UA0082, 2018, Civic Space

  14. EITI online data

    UA0083, 2018, E-Government

  15. electronic resources for education

    UA0084, 2018, E-Government

  16. online verification of education certificates

    UA0085, 2018, E-Government

  17. Free access to national repository for academic texts

    UA0086, 2018, E-Government

  18. Administrative Service Decentrilisation and Improvement

    UA0057, 2016, Capacity Building

  19. United State Portal Extension; Electronic Government Information Services Unification; Modern Tools for Electronic Identification

    UA0058, 2016, Capacity Building

  20. System for Entities Performing Government Functions

    UA0059, 2016, Capacity Building

  21. Free Urban Planning Documentation

    UA0060, 2016, E-Government

  22. Beneficial Ownership Verification System

    UA0061, 2016, Beneficial Ownership

  23. CoST Beneficial Ownership Standards

    UA0062, 2016, E-Government

  24. Transpartent Budget System

    UA0063, 2016,

  25. Starred commitment Open Public Procurement

    UA0064, 2016, Capacity Building

  26. Starred commitment Extractive Industries Transparency Initiative

    UA0065, 2016, Extractive Industries

  27. Environmental Public Monitoring

    UA0066, 2016, Environment and Climate

  28. Community Policing System

    UA0067, 2016, Education

  29. Draft Law on Public Consultations

    UA0068, 2016, Legislation & Regulation

  30. Development of E-democracy.

    UA0069, 2016,

  31. Improve government rules on CSO involvement

    UA0031, 2014, E-Government

  32. Financing of charities

    UA0032, 2014, Civic Space

  33. Not-for-profit status for CSOs

    UA0033, 2014, Civic Space

  34. Public participation law

    UA0034, 2014, E-Government

  35. Establishing Rules on Processing Official Information

    UA0035, 2014, E-Government

  36. Access to Urban Planning Documents

    UA0036, 2014, E-Government

  37. Starred commitment Access to Communist-Era Archives

    UA0037, 2014, Legislation & Regulation

  38. Starred commitment Draft law on open data

    UA0038, 2014, Legislation & Regulation

  39. Starred commitment Supervisory mechanism for the right to information

    UA0039, 2014, Legislation & Regulation

  40. Compliance with EITI

    UA0040, 2014, Extractive Industries

  41. Monitoring of infrastructure projects

    UA0041, 2014, Anti-Corruption Institutions

  42. Adopt regional anti-corruption programmes

    UA0042, 2014, Anti-Corruption Institutions

  43. Corruption risk assessment methodology

    UA0043, 2014, Anti-Corruption Institutions

  44. Starred commitment Asset disclosure on a single web portal

    UA0044, 2014, Asset Disclosure

  45. Law on administrative procedure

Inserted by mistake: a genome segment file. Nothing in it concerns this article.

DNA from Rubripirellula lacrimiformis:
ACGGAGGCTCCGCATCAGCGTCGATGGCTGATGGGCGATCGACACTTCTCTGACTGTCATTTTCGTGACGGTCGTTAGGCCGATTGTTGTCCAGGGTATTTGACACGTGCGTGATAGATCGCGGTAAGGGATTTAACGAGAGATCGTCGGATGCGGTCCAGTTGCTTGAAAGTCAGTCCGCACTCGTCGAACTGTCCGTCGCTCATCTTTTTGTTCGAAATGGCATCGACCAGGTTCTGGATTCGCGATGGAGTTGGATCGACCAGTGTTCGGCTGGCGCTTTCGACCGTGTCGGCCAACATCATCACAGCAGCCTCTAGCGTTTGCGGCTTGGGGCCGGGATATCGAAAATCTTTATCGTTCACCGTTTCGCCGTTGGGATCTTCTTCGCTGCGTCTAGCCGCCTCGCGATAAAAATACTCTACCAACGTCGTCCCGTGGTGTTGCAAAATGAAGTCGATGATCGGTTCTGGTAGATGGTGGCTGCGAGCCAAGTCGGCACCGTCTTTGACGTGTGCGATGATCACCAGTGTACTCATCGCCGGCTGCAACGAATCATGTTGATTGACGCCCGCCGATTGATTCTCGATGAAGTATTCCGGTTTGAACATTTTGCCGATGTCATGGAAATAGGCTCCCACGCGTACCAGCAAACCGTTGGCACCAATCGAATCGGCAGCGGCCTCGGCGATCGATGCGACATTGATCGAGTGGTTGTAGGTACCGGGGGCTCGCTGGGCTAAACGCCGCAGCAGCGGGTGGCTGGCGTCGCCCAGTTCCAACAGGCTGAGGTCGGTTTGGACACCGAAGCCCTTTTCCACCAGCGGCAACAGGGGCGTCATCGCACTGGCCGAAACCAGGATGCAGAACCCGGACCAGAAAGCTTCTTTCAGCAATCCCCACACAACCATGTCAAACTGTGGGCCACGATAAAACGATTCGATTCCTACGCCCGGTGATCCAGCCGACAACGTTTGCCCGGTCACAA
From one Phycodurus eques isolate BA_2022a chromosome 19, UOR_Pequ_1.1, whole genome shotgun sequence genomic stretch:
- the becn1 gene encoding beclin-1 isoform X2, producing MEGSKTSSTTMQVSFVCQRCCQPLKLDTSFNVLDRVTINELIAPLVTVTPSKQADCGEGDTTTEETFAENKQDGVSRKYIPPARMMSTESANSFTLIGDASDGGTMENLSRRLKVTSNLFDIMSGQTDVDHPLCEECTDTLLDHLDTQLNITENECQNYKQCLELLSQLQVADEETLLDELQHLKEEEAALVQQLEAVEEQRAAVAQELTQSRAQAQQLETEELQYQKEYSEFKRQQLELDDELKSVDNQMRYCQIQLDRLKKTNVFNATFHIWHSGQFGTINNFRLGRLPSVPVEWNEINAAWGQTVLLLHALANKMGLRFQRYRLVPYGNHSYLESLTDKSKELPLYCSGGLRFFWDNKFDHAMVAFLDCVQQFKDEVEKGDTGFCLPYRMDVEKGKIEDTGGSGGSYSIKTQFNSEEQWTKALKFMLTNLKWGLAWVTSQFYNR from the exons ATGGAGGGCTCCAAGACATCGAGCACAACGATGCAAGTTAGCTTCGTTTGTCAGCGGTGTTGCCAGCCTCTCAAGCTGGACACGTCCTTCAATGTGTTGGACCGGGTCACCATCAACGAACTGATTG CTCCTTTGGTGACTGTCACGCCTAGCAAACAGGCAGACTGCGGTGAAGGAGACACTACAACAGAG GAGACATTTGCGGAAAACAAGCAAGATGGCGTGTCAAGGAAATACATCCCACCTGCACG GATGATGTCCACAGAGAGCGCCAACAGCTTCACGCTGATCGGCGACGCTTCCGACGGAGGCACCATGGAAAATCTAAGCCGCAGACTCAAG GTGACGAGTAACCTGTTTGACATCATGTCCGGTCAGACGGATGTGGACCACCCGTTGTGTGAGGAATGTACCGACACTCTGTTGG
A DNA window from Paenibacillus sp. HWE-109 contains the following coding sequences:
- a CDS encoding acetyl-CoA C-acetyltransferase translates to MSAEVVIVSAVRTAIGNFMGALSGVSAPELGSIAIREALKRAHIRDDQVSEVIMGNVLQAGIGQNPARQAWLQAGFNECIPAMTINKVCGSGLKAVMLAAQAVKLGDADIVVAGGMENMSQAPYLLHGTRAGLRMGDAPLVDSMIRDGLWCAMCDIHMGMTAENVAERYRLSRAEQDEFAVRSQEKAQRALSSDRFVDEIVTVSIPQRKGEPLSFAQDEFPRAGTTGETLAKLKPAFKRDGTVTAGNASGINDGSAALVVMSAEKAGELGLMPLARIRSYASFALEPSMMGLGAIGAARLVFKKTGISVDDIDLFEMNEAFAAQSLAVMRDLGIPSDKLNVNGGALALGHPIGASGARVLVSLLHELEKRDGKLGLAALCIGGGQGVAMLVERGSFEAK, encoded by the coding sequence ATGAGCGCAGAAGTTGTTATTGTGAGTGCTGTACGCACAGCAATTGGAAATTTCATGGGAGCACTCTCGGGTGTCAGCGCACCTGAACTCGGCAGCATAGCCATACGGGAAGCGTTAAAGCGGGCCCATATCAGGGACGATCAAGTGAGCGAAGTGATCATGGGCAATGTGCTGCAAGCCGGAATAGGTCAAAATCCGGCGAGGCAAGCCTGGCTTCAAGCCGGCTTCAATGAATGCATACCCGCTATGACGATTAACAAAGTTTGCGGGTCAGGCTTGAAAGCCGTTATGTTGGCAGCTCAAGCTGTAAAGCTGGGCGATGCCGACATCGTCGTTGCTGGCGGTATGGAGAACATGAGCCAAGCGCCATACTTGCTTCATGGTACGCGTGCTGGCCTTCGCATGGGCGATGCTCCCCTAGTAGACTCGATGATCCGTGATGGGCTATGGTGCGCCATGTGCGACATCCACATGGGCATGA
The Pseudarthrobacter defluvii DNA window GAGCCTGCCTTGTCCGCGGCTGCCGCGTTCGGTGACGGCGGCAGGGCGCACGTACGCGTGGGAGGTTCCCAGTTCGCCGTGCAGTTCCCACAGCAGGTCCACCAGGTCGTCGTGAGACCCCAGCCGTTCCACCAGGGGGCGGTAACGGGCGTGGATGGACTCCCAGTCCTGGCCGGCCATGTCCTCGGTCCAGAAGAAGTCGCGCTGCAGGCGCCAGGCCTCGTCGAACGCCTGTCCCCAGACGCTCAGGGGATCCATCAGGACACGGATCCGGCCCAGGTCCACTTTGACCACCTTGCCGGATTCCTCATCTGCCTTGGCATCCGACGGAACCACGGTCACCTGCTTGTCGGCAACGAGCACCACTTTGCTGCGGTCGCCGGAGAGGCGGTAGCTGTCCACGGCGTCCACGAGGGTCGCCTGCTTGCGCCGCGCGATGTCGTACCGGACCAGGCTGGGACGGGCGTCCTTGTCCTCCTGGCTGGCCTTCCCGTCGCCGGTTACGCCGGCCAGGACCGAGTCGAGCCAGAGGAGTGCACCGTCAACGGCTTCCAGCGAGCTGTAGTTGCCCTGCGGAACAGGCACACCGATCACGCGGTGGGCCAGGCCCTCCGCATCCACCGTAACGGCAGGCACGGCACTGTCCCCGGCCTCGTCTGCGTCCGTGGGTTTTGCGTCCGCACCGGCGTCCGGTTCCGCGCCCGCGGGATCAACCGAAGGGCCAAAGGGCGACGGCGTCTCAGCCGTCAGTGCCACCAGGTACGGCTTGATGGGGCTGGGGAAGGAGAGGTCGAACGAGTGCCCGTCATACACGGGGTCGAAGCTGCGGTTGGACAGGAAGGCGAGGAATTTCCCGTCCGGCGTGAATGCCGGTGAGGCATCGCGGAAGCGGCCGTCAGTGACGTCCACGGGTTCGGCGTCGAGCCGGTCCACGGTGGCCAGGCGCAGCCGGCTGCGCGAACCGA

UA0045, 2014, Legislation & Regulation

  46. Law on streamlining payment of administrative fees

    UA0046, 2014, E-Government

  47. Administrative services portal

    UA0047, 2014, E-Government

  48. Draft law on decentralisation of administrative services

    UA0048, 2014, Legislation & Regulation

  49. Draft law on social services

    UA0049, 2014, E-Government

  50. e-Government laws

    UA0050, 2014, E-Government

  51. Electronic readiness assessment

    UA0051, 2014, E-Government

  52. Government regulations on open data

    UA0052, 2014, E-Government

  53. Electronic democracy development roadmap

    UA0053, 2014, E-Government

  54. Open budget initiatives

    UA0054, 2014, E-Government

  55. e-Petitions

    UA0055, 2014, E-Government

  56. e-Governance training for local government

    UA0056, 2014, Capacity Building

  57. Laws on public participation

    UA0001, 2012, Civic Space

  58. Amendments to the law on community associations

    UA0002, 2012, Civic Space

  59. Amendments to resolutions on collaboration with civil society

    UA0003, 2012, E-Government

  60. Training for public servants on consultations

    UA0004, 2012, Capacity Building

  61. Harmonisation of access to information laws

    UA0005, 2012, E-Government

  62. By-laws on access to information

    UA0006, 2012, Legislation & Regulation

  63. Guidelines for classifying data

    UA0007, 2012, Public Participation

  64. Public information recording systems

    UA0008, 2012, Records Management

  65. Law on public broadcasting

    UA0009, 2012, Civic Space

  66. Public access to information in state registers

    UA0010, 2012, E-Government

  67. Starred commitment Extractive Industries Transparency Initiative

    UA0011, 2012, E-Government

  68. Law for controlling declarations of public servants

    UA0012, 2012, Asset Disclosure

  69. Public declarations of officials’ assets

    UA0013, 2012, Asset Disclosure

  70. Guidelines on conflicts of interest

    UA0014, 2012, Conflicts of Interest

  71. Updated anti-corruption laws

    UA0015, 2012, E-Government

  72. Regional anti-corruption programmes

    UA0016, 2012, E-Government

  73. Law on competitive e-government procurement

    UA0017, 2012, E-Government

  74. Starred commitment Administrative services reforms

    UA0018, 2012, E-Government

  75. Electronic access to administrative services

    UA0019, 2012, E-Government

  76. Governmental web portal of administrative services

    UA0020, 2012, E-Government

  77. Administrative services in a digital format

    UA0021, 2012,

  78. Starred commitment Regional administrative service centres

    UA0022, 2012, Public Service Delivery

  79. Programme for promotion of e-government

    UA0023, 2012, E-Government

  80. Electronic collaboration between executive agencies

    UA0024, 2012,

  81. Web-based petitions system

    UA0025, 2012,

  82. One stop shop for e-Reporting

    UA0026, 2012, E-Government

  83. E-region pilot project

    UA0027, 2012, E-Government

  84. Network of e-government practitioners

    UA0028, 2012, Public Participation

  85. Public libraries as bridges towards e-governance

    UA0029, 2012, E-Government

  86. E-government knowledge management portal

    UA0030, 2012,